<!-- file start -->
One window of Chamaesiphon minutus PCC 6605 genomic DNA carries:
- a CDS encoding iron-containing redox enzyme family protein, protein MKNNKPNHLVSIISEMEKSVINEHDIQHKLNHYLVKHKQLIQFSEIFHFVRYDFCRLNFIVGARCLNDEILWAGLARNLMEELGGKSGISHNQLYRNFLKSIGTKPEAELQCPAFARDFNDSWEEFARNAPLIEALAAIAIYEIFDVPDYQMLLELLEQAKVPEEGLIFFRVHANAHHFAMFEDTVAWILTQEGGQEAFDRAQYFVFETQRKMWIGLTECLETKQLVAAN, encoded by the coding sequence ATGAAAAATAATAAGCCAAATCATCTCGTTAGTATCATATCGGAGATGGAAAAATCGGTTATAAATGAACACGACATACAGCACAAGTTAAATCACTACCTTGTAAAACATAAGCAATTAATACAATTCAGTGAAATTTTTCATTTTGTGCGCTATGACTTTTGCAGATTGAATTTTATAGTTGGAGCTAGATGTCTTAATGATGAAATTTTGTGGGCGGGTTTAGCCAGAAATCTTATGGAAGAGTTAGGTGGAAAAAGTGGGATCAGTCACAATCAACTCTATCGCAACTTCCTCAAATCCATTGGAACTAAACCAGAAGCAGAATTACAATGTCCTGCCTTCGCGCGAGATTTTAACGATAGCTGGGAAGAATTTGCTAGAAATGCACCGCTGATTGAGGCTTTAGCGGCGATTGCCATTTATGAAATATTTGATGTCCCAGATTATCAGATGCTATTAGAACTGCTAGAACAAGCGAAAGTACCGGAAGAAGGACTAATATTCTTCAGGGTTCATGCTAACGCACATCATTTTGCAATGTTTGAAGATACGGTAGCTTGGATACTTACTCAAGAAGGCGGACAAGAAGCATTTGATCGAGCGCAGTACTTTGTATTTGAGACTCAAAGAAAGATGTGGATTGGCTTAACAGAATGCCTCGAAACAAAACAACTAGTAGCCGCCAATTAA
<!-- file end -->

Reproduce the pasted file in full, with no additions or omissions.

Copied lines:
One window of Chamaesiphon minutus PCC 6605 genomic DNA carries:
- a CDS encoding iron-containing redox enzyme family protein, protein MKNNKPNHLVSIISEMEKSVINEHDIQHKLNHYLVKHKQLIQFSEIFHFVRYDFCRLNFIVGARCLNDEILWAGLARNLMEELGGKSGISHNQLYRNFLKSIGTKPEAELQCPAFARDFNDSWEEFARNAPLIEALAAIAIYEIFDVPDYQMLLELLEQAKVPEEGLIFFRVHANAHHFAMFEDTVAWILTQEGGQEAFDRAQYFVFETQRKMWIGLTECLETKQLVAAN, encoded by the coding sequence ATGAAAAATAATAAGCCAAATCATCTCGTTAGTATCATATCGGAGATGGAAAAATCGGTTATAAATGAACACGACATACAGCACAAGTTAAATCACTACCTTGTAAAACATAAGCAATTAATACAATTCAGTGAAATTTTTCATTTTGTGCGCTATGACTTTTGCAGATTGAATTTTATAGTTGGAGCTAGATGTCTTAATGATGAAATTTTGTGGGCGGGTTTAGCCAGAAATCTTATGGAAGAGTTAGGTGGAAAAAGTGGGATCAGTCACAATCAACTCTATCGCAACTTCCTCAAATCCATTGGAACTAAACCAGAAGCAGAATTACAATGTCCTGCCTTCGCGCGAGATTTTAACGATAGCTGGGAAGAATTTGCTAGAAATGCACCGCTGATTGAGGCTTTAGCGGCGATTGCCATTTATGAAATATTTGATGTCCCAGATTATCAGATGCTATTAGAACTGCTAGAACAAGCGAAAGTACCGGAAGAAGGACTAATATTCTTCAGGGTTCATGCTAACGCACATCATTTTGCAATGTTTGAAGATACGGTAGCTTGGATACTTACTCAAGAAGGCGGACAAGAAGCATTTGATCGAGCGCAGTACTTTGTATTTGAGACTCAAAGAAAGATGTGGATTGGCTTAACAGAATGCCTCGAAACAAAACAACTAGTAGCCGCCAATTAA